# Calculating the average linear speed of all points in a rotating sphere

## Summary:

Is there a way to calculate the average linear speed of all points in the volume of a sphere rotating on a single axis?
Is there a way to calculate the average linear speed of all points in the volume of a sphere rotating on a single axis? Since points closer to the axis of rotation and the poles move slower than points further out, would the average speed be a simple function of r/2 and pi? It would seem that there should be a significant relationship between that average and energy dynamics on both micro and macro scales. For example, points on the equator of a spinning proton are presumed to be moving at c, according to current theories – What about the gradient of speeds approaching the axis and poles?

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BvU
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Hello Darius, ##\qquad## ##\qquad## !

easier variation: how about a disk ? Well, kinetic energy from rotation is ##{1\over 2} I\omega^2## with ##I= {1\over 2} M R^2## for a disk.
Kinetic energy of a point mass M moving along at speed ##v## is ##{1\over 2} M v^2##

Equate the energies $${1\over 2} \left ( {1\over 2} M R^2\right) \omega^2 = {1\over 2} M v^2\ \Rightarrow \ v^2 = {1\over 2} \omega^2 R^2\ \Rightarrow \ v = {1\over 2} \sqrt 2\ \omega R$$

Can you now do the 3D sphere by yourself ?

Thank you so much -- However, I'm a musician, not a physicist, so I don't even know what all the symbols mean in the above equations - Can you clarify a little? Thanks again for taking the time to respond!

PeroK
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For example, points on the equator of a spinning proton are presumed to be moving at c, according to current theories
This is nonsense. Why do you think that?

sophiecentaur
Gold Member
Summary: Is there a way to calculate the average linear speed of all points in the volume of a sphere rotating on a single axis?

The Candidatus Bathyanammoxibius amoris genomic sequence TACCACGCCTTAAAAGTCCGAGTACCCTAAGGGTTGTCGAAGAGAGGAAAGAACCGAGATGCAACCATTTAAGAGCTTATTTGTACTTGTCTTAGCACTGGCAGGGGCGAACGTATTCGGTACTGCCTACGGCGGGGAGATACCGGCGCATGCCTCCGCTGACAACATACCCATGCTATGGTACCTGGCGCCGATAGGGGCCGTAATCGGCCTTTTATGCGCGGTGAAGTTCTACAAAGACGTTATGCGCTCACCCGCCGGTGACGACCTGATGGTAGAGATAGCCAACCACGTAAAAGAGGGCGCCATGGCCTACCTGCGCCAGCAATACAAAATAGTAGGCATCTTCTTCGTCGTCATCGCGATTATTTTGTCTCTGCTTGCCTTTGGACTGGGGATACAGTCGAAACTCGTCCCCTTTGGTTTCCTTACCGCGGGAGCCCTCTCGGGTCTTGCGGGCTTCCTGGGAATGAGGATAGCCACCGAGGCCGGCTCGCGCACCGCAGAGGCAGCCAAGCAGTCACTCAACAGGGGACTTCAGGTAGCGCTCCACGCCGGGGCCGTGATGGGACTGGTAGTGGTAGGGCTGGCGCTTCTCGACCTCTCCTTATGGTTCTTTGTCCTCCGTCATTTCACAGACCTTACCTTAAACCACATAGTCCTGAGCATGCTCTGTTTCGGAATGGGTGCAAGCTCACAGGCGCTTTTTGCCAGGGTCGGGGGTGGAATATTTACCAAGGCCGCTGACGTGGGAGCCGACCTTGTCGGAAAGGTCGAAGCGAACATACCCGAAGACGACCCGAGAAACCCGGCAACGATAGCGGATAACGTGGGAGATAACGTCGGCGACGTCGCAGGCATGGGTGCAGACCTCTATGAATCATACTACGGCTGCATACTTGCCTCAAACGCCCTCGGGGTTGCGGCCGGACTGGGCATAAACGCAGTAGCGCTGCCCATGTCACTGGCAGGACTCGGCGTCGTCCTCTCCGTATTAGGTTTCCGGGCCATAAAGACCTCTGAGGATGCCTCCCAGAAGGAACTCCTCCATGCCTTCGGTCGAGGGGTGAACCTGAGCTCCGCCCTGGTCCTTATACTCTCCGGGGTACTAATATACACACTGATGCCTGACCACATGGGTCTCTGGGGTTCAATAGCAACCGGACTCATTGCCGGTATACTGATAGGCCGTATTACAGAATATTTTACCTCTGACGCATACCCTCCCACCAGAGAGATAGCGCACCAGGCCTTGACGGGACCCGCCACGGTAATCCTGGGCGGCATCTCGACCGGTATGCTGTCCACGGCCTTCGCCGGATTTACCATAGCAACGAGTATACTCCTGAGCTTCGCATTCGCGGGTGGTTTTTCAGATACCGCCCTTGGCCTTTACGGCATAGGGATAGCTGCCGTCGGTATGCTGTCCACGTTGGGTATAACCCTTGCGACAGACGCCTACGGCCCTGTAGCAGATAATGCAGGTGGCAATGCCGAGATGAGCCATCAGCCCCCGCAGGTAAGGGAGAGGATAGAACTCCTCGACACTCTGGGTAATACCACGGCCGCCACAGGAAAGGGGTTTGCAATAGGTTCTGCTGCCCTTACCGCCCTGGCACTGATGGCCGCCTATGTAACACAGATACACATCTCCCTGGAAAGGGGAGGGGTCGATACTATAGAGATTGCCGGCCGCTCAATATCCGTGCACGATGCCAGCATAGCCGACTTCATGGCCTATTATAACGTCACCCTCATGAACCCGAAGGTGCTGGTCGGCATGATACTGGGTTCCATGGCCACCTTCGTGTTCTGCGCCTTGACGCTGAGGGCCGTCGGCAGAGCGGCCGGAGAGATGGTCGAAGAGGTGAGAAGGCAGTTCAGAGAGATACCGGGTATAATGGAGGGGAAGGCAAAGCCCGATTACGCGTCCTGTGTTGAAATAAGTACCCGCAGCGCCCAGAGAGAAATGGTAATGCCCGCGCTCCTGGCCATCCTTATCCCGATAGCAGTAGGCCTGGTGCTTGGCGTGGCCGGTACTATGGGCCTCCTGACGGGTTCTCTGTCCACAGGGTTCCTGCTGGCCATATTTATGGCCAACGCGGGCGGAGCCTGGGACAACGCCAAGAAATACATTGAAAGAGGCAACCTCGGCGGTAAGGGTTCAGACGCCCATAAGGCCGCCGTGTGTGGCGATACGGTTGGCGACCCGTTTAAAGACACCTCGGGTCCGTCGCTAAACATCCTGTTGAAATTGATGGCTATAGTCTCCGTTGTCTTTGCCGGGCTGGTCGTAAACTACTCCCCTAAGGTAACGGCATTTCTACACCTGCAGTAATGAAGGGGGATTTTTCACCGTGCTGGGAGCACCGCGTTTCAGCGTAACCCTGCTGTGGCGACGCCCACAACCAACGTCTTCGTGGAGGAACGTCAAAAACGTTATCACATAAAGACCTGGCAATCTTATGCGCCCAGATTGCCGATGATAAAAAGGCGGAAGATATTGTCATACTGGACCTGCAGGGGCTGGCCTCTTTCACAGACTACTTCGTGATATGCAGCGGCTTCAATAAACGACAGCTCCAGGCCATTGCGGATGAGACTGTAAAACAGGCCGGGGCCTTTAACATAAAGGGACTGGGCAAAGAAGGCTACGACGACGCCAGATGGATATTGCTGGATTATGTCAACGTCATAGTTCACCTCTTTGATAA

Is there a way to calculate the average linear speed of all points in the volume of a sphere rotating on a single axis?
I'm wondering what it is, exactly that you want to know. We need some basic things about motion. The average velocity of a stationary spinning disc (in the reference frame of the Lab) is zero - that is if you use the word "average" to signify the "Mean" - add em all up and divide by the number of points' - and it is going nowhere so the mean is zero. But a spinning object has angular velocity.
There are two quantities that indicate the Motion and 'stopability' of a body. In the past they were confused with one another but eventually they were acknowledged to be two different things. One is the Kinetic Energy and the other is the Momentum. KE involves the square of the velocity and that is always positive. Momentum involves Velocity Vectors which have direction as well as speed.
A stationary, spinning sphere clearly has Energy, despite a mean velocity of zero. @BvU discusses the KE idea, above. But the linear momentum is zero so what about the rotation?
Linear Momentum is just mv but angular momentum depends on the distribution of the mass as well as the total mass. Its Moment of Inertia is the result of adding all the individual particle masses times the (distance from the centre of rotation) squared. So the outer parts have a bigger contribution than the inner parts (flywheels usually have the mass in an outer ring for this reason).

• BvU
BvU
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This is nonsense. Why do you think that?
Wholeheartedly agree.

Must admit I only read the first half of #1 and (re)acted on that.

Reading the second half feels like hearing a chainsaw go through a violin...

• sophiecentaur and berkeman